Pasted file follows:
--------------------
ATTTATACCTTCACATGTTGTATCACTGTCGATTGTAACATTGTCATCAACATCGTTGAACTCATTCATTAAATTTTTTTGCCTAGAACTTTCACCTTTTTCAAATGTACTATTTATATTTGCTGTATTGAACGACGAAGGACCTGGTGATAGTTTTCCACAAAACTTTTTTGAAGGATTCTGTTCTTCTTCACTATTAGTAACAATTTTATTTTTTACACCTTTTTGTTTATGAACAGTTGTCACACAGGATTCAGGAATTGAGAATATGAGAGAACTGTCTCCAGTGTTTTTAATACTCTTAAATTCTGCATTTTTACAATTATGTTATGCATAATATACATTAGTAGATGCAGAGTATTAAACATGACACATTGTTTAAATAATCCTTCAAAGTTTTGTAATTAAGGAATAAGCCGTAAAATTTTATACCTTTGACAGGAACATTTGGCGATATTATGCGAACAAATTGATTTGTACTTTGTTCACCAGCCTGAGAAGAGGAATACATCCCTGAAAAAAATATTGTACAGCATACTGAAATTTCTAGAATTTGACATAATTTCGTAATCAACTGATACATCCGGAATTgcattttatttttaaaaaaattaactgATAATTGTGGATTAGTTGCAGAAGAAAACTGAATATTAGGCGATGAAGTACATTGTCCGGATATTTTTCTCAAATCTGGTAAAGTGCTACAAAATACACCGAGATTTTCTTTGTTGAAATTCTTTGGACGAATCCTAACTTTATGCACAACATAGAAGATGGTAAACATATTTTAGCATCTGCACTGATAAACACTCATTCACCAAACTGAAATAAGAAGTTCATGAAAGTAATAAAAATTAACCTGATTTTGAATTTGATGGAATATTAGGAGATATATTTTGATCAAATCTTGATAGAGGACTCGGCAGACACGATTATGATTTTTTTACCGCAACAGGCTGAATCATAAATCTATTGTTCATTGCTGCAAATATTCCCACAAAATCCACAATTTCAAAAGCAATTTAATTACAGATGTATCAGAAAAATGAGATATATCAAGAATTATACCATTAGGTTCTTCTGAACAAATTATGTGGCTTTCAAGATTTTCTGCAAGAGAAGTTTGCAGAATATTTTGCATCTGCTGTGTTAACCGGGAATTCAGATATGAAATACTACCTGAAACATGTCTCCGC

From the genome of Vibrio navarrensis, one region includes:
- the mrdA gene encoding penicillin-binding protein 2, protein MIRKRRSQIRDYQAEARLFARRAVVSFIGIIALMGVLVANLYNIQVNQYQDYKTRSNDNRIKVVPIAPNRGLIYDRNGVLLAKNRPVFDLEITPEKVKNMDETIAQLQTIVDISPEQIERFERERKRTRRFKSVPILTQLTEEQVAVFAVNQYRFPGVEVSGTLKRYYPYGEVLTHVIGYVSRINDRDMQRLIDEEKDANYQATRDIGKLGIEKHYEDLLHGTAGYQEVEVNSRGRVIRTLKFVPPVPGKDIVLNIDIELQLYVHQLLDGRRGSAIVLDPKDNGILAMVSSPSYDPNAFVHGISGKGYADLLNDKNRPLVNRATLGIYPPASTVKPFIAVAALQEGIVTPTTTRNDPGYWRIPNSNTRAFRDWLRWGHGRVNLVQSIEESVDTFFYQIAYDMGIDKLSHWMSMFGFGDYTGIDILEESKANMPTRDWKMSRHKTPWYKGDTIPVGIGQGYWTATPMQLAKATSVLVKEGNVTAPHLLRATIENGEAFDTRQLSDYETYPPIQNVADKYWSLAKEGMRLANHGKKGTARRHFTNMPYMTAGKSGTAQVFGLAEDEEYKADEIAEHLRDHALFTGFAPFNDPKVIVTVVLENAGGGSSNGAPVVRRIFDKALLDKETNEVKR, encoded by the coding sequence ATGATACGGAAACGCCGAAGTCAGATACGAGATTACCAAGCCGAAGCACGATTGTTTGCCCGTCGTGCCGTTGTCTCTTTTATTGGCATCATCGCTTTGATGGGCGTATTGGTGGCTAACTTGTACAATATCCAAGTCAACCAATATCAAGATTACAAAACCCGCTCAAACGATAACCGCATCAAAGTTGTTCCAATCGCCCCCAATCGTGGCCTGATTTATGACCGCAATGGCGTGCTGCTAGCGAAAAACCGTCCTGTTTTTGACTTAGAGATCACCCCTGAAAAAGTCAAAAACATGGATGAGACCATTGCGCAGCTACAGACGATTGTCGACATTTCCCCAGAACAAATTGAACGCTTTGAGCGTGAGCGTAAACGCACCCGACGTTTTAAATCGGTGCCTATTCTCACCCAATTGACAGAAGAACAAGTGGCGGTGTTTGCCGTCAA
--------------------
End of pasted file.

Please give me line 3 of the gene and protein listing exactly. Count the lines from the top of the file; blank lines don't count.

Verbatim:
- the mrdA gene encoding penicillin-binding protein 2, protein MIRKRRSQIRDYQAEARLFARRAVVSFIGIIALMGVLVANLYNIQVNQYQDYKTRSNDNRIKVVPIAPNRGLIYDRNGVLLAKNRPVFDLEITPEKVKNMDETIAQLQTIVDISPEQIERFERERKRTRRFKSVPILTQLTEEQVAVFAVNQYRFPGVEVSGTLKRYYPYGEVLTHVIGYVSRINDRDMQRLIDEEKDANYQATRDIGKLGIEKHYEDLLHGTAGYQEVEVNSRGRVIRTLKFVPPVPGKDIVLNIDIELQLYVHQLLDGRRGSAIVLDPKDNGILAMVSSPSYDPNAFVHGISGKGYADLLNDKNRPLVNRATLGIYPPASTVKPFIAVAALQEGIVTPTTTRNDPGYWRIPNSNTRAFRDWLRWGHGRVNLVQSIEESVDTFFYQIAYDMGIDKLSHWMSMFGFGDYTGIDILEESKANMPTRDWKMSRHKTPWYKGDTIPVGIGQGYWTATPMQLAKATSVLVKEGNVTAPHLLRATIENGEAFDTRQLSDYETYPPIQNVADKYWSLAKEGMRLANHGKKGTARRHFTNMPYMTAGKSGTAQVFGLAEDEEYKADEIAEHLRDHALFTGFAPFNDPKVIVTVVLENAGGGSSNGAPVVRRIFDKALLDKETNEVKR, encoded by the coding sequence ATGATACGGAAACGCCGAAGTCAGATACGAGATTACCAAGCCGAAGCACGATTGTTTGCCCGTCGTGCCGTTGTCTCTTTTATTGGCATCATCGCTTTGATGGGCGTATTGGTGGCTAACTTGTACAATATCCAAGTCAACCAATATCAAGATTACAAAACCCGCTCAAACGATAACCGCATCAAAGTTGTTCCAATCGCCCCCAATCGTGGCCTGATTTATGACCGCAATGGCGTGCTGCTAGCGAAAAACCGTCCTGTTTTTGACTTAGAGATCACCCCTGAAAAAGTCAAAAACATGGATGAGACCATTGCGCAGCTACAGACGATTGTCGACATTTCCCCAGAACAAATTGAACGCTTTGAGCGTGAGCGTAAACGCACCCGACGTTTTAAATCGGTGCCTATTCTCACCCAATTGACAGAAGAACAAGTGGCGGTGTTTGCCGTCAA